Cui, César

César Antonovich Cui (January 18, 1835 – March 13, 1918)

César Antonovich Cui (January 18, 1835 – March 13, 1918)

 César Antonovich Cui (born January 18 [January 6, O.S.], 1835, Vilna (now Vilnius), Lithuania, Russian Empire – died March 13, 1918, Petrograd (St. Petersburg), Russia)), a famous Russian composer of operas, songs, and piano music, an expert on fortifications, music critic, one of the members belonging to a famous nationalist group of Russian composers The Five (The Mighty Handful; Moguchaya Kuchka).  He wrote 14 operas, including 4 children’s operas, a great amount of music; several hundred songs, many piano pieces and chamber works, numerous choruses, including 3 string quartets, several orchestral works, and many choral works.


BIOGRAPHY

César Cui was born on January 18, 1835 to a Roman Catholic family in Vilnius, Russian Empire (now a part of modern-day Lithuania). He was the son of a French officer, Antoine (Anton Leonardovich) Cui, taken prisoner during Napoleon’s campaign of 1812, who remained in Russia after the war, married a Lithuanian noblewoman (Julia Gucewicz), and settled as a teacher of French in Vilnius. The family had five children of which César was the youngest.




He received piano lessons and instruction in music theory as a child. César grew up learning four languages – French, Polish, Russian and Lithuanian. Cui began to compose while he was still a boy, imitating the style of Frédéric Chopin. In 1849 the Polish composer Stanislaw Moniuszko came to town to stay for a while, Cesar had some sort of theoretical training with him. In 1850 he went to St. Petersburg, where he entered the Engineering School in 1851 and later the Academy of Military Engineering (1855) and began a military career. 

César Cui as a young man

César Cui as a young man

Cui served the military in 1857 as an instructor in fortifications. César was quite successful in the military, among his students were members of the Imperial family, particularly, the renowned, Nicolas II. In 1857, Cui met Mily Balakirev, who helped him master the technique of composition. Cui became more seriously involved with music, becoming a member of what would eventually be constituted and known as The Five (The Mighty Handful; Moguchaya Kuchka). Nikolai Rimsky-Korsakov, Modest Mussorgsky, Alexander Borodin, Mily Balakirev and César Cui banded together in an attempt to create a truly national school of Russian music. 

The Five (The Mighty Handful; Moguchaya Kuchka)

The Five (The Mighty Handful; Moguchaya Kuchka)

Though Cui composed only in his spare time, he was surprisingly prolific and produced a wide body of work that spanned all the major genres except the symphony and symphonic poem. In 1858 he married Malvina Rafailovna Bamberg, one of Dargomyzhsky’s pupils, whom he met at Alexander Dargomyzhsky’s house where Malvina was taking musical lessons. Cui dedicated to her his first numbered opus, a Scherzo for piano four hands on the theme BABEG (for the letters in her name) and CC (his own initials). Malvina Bamberg and César Cui had two children Lidiya and Aleksandr. Lidiya became an amateur singer, and Aleksandr became a member of the Russian Senate.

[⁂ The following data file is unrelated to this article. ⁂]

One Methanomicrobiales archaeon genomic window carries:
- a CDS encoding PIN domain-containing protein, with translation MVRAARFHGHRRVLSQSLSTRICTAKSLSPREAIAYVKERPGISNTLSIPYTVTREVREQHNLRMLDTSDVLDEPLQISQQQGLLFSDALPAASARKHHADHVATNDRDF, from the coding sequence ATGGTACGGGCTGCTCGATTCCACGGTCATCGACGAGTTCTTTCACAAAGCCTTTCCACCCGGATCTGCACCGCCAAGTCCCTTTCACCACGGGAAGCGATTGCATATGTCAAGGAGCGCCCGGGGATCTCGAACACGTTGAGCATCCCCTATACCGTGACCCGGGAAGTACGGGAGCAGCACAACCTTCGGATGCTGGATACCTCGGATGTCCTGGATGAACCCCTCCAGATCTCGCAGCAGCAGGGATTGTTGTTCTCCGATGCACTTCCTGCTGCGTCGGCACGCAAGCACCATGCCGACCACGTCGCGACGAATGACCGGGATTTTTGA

César Cui in 1870

César Cui in 1870

 In 1961–1968 Cui was working on his opera William Ratcliff, based on the tragedy by Heinrich Heine, on 14 February 1869 [Old Style] was the first public performance of an opera, but it had no success. The reason to this could be stated as the harshness of his writings about music in the media. Nevertheless, this opera has considerable significance in the history of Russian art music, not only for the fact that it was the first opera by a member of The Five to reach the stage, but also for musical features that suggest experimentation and interrelationships among The Five. The same thing happened to Angelo (1871-1875), based on Victor Hugo’s prose play. Angelo was premiered on 1 February 1876, but it did not survive that particular season, and was removed from the repertory.

Cui began writing music criticism in the St. Petersburg News (St. Petersburg Vedomosti) in 1864 and later in various newspapers and journals, continuing through about 1900, up to 1918, Cui wrote almost 800 articles for numerous newspapers and other publications, across both Russia and Europe. His critique style was very often negative and sarcastic, which didn’t always produce a good result for Cui. He was also a member of the Belyayev circle (a society of musicians in Russia whose members included Nikolai Rimsky-Korsakov, Alexander Glazunov and Anatoly Lyadov). During 1896 – 1904, César Cui was the director of the Russian Musical Society, St. Petersburg Branch. In 1906, he attained the rank of general, and his textbooks on fortifications were widely used.





César Antonovich Cui was a very prolific composer. Composer’s legacy includes 14 operas, among them are The Mandarin’s Son (Syn mandarina; 1859), William Ratcliff (1869), Angelo (1875), The Saracen (1898), The Captain’s Daughter (Kapitanskaya dochka; 1909), including 4 children’s operas The Snow Bogatyr (1904), Little Red Riding Hood (1911), Puss in Boots (1912), Ivan the Fool (1913), and several ‘adult’ one-act operas. Cui composed a great amount of music, he wrote several hundred songs, many piano pieces and chamber works, numerous choruses, including 3 string quartets, several orchestral works, and many choral works. Cui made the first completed version of Musorgsky’s The Fair at Sorochyntsi (Sorochinskaya yarmarka; 1917).

The composer went completely blind in the year 1916, after which he composed his works through dictation. César Cui died on March 13, 1918.


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